Accommodations for students with disabilities (SD) and English language learners (ELL) have been permitted for a representative sample of students beginning with the 1996 mathematics assessment. See the types of accommodations permitted.
View the percentages of SD and ELL students identified, excluded, and assessed at the national and state level and for selected urban districts.
View the rates of use of permitted accommodations for SD and ELL students
NAEP assesses representative samples of students rather than the entire population of students. The sample selection process utilizes a probability sample design in which each school and each student has a known probability of being selected (the probabilities are proportionate to the estimated number of students in the grade assessed). Samples are selected according to a multistage design, with students drawn from within sampled public and private schools nationwide. Read details of assessment sample design in the technical documentation and see a diagram of sample selection for NAEP state assessments.
The Common Core of Data (CCD) file, a comprehensive list of operating public schools in each jurisdiction that is compiled each school year by NCES, served as the sampling frame for the selection of public schools in each state/jurisdiction. The sample of students in districts participating in the Trial Urban District Assessment (TUDA) represents an augmentation of the sample of students selected as part of the state samples. All students at more local geographic sampling levels also make up part of the broader samples. For example, the TUDA samples are included as part of the corresponding state samples, and the state samples are included as part of the national sample.
The Private School Survey (PSS), a survey of all U.S. private schools carried out biennially by the Census Bureau under contract to NCES, served as the sampling frame for private schools. While state and district results are based on samples of public schools only, the national results are based on the combined samples of public and private schools.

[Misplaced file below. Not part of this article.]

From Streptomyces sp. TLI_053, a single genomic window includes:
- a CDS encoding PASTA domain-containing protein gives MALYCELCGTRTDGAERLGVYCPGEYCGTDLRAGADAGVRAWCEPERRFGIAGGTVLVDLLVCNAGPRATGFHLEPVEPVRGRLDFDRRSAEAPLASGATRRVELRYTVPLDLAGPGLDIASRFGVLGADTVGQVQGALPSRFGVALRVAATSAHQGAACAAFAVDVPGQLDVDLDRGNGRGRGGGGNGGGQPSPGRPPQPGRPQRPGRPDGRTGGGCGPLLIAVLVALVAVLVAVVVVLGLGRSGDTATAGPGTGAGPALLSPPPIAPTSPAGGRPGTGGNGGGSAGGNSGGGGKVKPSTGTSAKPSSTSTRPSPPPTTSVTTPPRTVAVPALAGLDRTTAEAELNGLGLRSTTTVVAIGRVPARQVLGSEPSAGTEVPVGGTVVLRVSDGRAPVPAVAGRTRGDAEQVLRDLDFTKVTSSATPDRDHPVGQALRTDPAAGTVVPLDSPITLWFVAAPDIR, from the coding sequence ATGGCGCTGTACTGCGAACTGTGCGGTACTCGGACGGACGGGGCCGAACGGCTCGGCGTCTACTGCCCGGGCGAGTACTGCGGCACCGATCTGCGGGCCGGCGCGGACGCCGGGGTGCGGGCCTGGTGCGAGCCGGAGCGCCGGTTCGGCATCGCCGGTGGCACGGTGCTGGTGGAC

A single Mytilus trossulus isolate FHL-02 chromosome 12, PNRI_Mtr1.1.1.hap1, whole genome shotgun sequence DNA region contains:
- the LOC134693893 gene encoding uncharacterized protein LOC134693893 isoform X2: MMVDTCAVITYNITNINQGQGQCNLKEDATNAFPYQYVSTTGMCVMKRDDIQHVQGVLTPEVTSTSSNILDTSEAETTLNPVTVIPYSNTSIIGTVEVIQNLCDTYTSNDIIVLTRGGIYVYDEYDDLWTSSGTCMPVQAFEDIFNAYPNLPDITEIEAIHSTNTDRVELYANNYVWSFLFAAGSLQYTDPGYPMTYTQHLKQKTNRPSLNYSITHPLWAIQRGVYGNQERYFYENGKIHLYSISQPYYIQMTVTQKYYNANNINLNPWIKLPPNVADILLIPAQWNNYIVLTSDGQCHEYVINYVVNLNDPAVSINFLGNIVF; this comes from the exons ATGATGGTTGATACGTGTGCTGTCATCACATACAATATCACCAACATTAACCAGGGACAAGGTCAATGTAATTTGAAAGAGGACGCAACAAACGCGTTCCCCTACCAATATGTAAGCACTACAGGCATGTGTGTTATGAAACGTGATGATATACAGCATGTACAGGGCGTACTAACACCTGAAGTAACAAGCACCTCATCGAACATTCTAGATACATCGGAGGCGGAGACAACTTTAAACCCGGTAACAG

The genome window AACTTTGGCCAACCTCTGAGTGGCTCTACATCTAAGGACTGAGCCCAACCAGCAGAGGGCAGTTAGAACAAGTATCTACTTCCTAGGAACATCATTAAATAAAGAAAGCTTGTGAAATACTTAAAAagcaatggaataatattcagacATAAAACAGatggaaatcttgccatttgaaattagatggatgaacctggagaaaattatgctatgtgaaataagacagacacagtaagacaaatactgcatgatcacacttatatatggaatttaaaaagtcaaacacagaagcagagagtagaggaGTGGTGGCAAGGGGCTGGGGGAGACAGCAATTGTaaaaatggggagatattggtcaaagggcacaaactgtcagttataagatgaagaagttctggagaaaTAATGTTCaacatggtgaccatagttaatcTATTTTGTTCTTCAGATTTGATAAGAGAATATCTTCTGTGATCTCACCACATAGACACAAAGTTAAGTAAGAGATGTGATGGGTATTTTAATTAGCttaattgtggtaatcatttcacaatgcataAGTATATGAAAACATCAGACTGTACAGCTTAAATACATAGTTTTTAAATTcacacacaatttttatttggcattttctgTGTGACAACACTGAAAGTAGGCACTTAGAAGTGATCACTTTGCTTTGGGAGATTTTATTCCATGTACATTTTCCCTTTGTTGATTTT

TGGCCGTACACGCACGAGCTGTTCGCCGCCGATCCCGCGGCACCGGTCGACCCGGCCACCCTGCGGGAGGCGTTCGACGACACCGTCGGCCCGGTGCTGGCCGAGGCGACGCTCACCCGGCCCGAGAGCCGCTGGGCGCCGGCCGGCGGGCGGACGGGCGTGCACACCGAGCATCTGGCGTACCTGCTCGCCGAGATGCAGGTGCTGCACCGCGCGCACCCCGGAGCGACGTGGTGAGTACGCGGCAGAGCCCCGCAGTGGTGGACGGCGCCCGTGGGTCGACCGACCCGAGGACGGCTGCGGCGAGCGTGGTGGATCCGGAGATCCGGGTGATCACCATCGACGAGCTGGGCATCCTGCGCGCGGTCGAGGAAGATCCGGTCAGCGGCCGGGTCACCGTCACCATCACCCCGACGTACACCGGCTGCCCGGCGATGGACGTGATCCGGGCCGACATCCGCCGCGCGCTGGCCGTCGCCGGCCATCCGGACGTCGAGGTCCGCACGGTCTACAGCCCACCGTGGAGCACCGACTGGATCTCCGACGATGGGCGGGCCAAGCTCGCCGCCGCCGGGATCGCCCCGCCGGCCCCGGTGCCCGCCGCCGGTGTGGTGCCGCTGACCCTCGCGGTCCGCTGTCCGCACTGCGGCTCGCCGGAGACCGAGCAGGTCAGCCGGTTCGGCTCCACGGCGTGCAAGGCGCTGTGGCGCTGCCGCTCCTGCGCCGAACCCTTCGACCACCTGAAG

Because each school that participated in the assessment, and each student assessed, represents only a portion of the larger population of interest, the results are weighted to make appropriate inferences between the student samples and the respective populations from which they are drawn. Sampling weights are adjusted for the disproportionate representation of some groups in the selected sample. This includes oversampling of schools with high concentrations of students from certain racial/ethnic groups and the lower sampling rates of students who attend very small schools. Read more about the technical aspects of the NAEP sample design.
Learn more about NAEP, the nation's largest continuing and nationally representative assessment of what students know and can do in core subjects.
View the 2011 Mathematics Report Card and the 2011 Mathematics Trial Urban District Assessment Report Card for students at grades 4 and 8.
Explore the most recent NAEP results in any subject on the website of The Nation’s Report Card.